The, shall we say, credo (calling it a mere artist’s statement would not do justice to its claims), of the Non-Veg Art Show at Maya Art Space (October 24-November 6) sounded so challenging that one wondered who these firebrands were. Consider this: “The Non-Veg art show is a space of transgression. Of pushing the limits. And tinkering with the boundaries, as well.” A trail of similar platitudes follows. “The Non-Veg show dares to sensationalise the mindless desire to follow the trends blindly. It dares to negotiate with the uncomfortable self that is, more often than not, thrown under the carpet.” T.S. Eliot is not spared. “As Elliot [sic] famously asked, ‘Do we dare disturb the universe?’ This art show, with all humility, does.”
One could not help recalling Lucian Freud’s brilliant aside. He had remarked that if he had ever made any comment on his art, that was as relevant to it as the noise a tennis player makes while playing a shot. Flaubert was positively vitriolic on this score: “The more words there are on a gallery wall next to a picture, the worse the picture.” To be fair, at the Non-Veg Art Show, art babble was discreetly placed.
The participants’ idea of “disturbing the universe” was asking an actor from Tollygunge who had turned up — either by coincidence or design — to open the exhibition by bursting a confetti-filled balloon with a toy gun. Minuscule images used in the artwork on show had been turned into confetti. Both the artists, Nilanjan Das and Anirban Ghosh, have produced slick and clever works which are much in demand in galleries as they reflect the glossy patina that so many aspects of everyday life — from clothing to food — have been invested with ever since globalization came our way.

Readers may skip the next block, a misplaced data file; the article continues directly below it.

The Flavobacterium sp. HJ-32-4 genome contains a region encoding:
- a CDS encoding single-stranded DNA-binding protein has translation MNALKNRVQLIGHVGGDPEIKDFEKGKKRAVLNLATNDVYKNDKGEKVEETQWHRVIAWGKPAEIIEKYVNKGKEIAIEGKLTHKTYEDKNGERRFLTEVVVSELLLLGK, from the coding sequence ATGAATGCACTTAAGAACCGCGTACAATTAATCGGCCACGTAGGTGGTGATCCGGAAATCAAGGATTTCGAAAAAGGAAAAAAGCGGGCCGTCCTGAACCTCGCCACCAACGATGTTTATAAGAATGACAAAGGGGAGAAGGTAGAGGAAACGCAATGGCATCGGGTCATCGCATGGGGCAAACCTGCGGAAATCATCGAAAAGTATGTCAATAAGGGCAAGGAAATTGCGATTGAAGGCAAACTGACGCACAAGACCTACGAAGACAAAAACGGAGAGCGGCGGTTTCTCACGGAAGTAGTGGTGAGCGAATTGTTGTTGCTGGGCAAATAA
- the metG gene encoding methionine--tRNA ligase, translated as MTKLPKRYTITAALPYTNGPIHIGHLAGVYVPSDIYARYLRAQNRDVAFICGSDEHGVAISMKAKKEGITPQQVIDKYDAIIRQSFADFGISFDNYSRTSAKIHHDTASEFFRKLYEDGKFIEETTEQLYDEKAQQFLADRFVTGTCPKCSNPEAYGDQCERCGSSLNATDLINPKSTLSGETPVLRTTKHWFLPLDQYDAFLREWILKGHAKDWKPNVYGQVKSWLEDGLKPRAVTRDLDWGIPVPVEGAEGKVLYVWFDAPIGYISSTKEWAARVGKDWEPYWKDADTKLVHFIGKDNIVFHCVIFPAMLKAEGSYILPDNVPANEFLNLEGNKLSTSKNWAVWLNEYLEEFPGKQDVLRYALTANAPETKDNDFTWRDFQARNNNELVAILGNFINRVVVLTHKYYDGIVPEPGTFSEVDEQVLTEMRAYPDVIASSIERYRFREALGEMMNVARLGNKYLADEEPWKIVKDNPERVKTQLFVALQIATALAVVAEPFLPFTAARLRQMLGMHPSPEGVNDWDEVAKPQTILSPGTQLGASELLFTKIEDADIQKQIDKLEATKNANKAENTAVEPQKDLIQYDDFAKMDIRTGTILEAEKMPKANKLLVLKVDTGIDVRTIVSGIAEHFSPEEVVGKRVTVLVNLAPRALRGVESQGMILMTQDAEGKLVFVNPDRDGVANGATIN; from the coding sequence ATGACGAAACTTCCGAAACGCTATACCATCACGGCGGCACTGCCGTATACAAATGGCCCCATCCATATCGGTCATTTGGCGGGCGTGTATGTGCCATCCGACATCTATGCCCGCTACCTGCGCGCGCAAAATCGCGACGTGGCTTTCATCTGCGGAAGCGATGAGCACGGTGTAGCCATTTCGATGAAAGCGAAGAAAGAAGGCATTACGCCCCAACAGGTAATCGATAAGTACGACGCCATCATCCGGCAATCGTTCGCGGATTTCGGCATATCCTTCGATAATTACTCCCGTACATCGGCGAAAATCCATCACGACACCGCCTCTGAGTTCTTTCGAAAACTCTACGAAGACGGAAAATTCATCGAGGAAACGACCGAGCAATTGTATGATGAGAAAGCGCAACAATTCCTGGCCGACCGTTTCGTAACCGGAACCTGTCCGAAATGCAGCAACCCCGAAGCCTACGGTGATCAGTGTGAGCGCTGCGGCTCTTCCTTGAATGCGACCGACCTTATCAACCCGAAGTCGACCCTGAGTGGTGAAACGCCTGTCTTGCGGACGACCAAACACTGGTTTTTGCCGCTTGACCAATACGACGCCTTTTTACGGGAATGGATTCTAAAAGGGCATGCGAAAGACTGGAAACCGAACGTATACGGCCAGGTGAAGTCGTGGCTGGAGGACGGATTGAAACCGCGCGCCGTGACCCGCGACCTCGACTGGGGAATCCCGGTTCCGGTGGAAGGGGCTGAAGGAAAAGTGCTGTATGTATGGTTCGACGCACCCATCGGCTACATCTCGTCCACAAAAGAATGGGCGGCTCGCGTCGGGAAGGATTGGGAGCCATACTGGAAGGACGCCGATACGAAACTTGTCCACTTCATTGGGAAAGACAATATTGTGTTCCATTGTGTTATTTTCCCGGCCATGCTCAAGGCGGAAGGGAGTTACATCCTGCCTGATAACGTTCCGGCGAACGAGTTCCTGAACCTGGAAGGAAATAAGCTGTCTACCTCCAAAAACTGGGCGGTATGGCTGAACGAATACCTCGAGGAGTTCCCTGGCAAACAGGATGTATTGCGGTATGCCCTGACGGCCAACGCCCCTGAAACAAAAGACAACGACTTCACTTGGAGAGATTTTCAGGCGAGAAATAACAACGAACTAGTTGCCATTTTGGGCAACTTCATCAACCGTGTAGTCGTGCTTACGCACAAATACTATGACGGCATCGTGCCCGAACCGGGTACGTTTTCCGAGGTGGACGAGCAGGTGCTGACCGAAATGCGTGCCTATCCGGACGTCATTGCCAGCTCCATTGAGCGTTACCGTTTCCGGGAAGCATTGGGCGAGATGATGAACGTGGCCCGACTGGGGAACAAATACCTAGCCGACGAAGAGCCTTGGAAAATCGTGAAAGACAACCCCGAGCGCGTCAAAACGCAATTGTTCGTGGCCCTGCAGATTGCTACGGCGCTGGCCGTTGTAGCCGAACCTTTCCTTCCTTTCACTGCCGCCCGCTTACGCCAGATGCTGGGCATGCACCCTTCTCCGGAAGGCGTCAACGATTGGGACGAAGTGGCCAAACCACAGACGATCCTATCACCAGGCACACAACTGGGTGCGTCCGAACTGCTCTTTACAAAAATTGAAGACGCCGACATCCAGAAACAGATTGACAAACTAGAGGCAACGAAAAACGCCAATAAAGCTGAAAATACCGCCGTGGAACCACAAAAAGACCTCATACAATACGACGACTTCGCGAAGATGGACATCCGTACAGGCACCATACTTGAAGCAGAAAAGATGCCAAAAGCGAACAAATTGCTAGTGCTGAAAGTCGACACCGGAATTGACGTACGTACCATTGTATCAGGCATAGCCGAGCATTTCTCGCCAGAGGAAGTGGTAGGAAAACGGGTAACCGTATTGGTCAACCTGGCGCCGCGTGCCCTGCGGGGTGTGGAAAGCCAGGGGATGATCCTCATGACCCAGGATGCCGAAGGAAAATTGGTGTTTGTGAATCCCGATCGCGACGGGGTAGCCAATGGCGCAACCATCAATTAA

The worlds that Nilanjan Das and Anirban Ghosh produce in their paintings are imitations of the glossy world of advertisements where such images are used to inveigle viewers to buy consumer products, not all of them absolute necessities. These images are not copy-pasted on canvas. They are tweaked instead to look deceptively close to the originals. Nilanjan Das has created monstrous heads with the tiny images used in the confetti. These heads have associations of fast food that has marginalized home-cooked food now being served in fancy restaurants. Exoticizing and defamiliarizing what was once everyday reality are among the fallouts of globalization. Das’s images act as a cautionary tale for those addicted to fast food, the fast track to obesity. The villain of the piece — the moreish burger — is there with all its toothsome enticements. There is also the giant doughnut floating against a strawberry pink background. All these images resemble advertisements at first glance but are actually not. Technically, these paintings are as smooth and flawless as the airbrushed images of leaders of Communist regimes. One has to take a close look at them to detect the elements of subversion under their skin. All three artists are from the media. Hence their familiarity with this glitzy world.
Anirban Ghosh is a graphic artist by profession and he looks closely at celebrity culture. His installation with a dresser with lights — the kind one associates with a greenroom — and cheap plastic toys arranged on it indicates the make-believe world of the electronic media which literally turns night into day (picture). Pasted on the side of the dresser are calendar pictures of great personalities of Bengal juxtaposed with images of Bollywood stars. The idea is fine, the execution simplistic. Ghosh’s digital images are a take on the advertisements of luxury products which are displayed as such.
While these works are trendy, Bandeep Singh’s photographs are of the classic black-and-white kind. These are studies of nudes whose faces are concealed, and even when some body parts are revealed, others are under the cover of gauzy veils. For obvious reasons, he calls the series Dupatta after the veil, a sign of modesty. At one time, the salwar kameez ensemble was unthinkable without it. The details of these silver gelatin prints are worth inspection. In high contrast are the porous skin textures of the model and the crinkled gauze.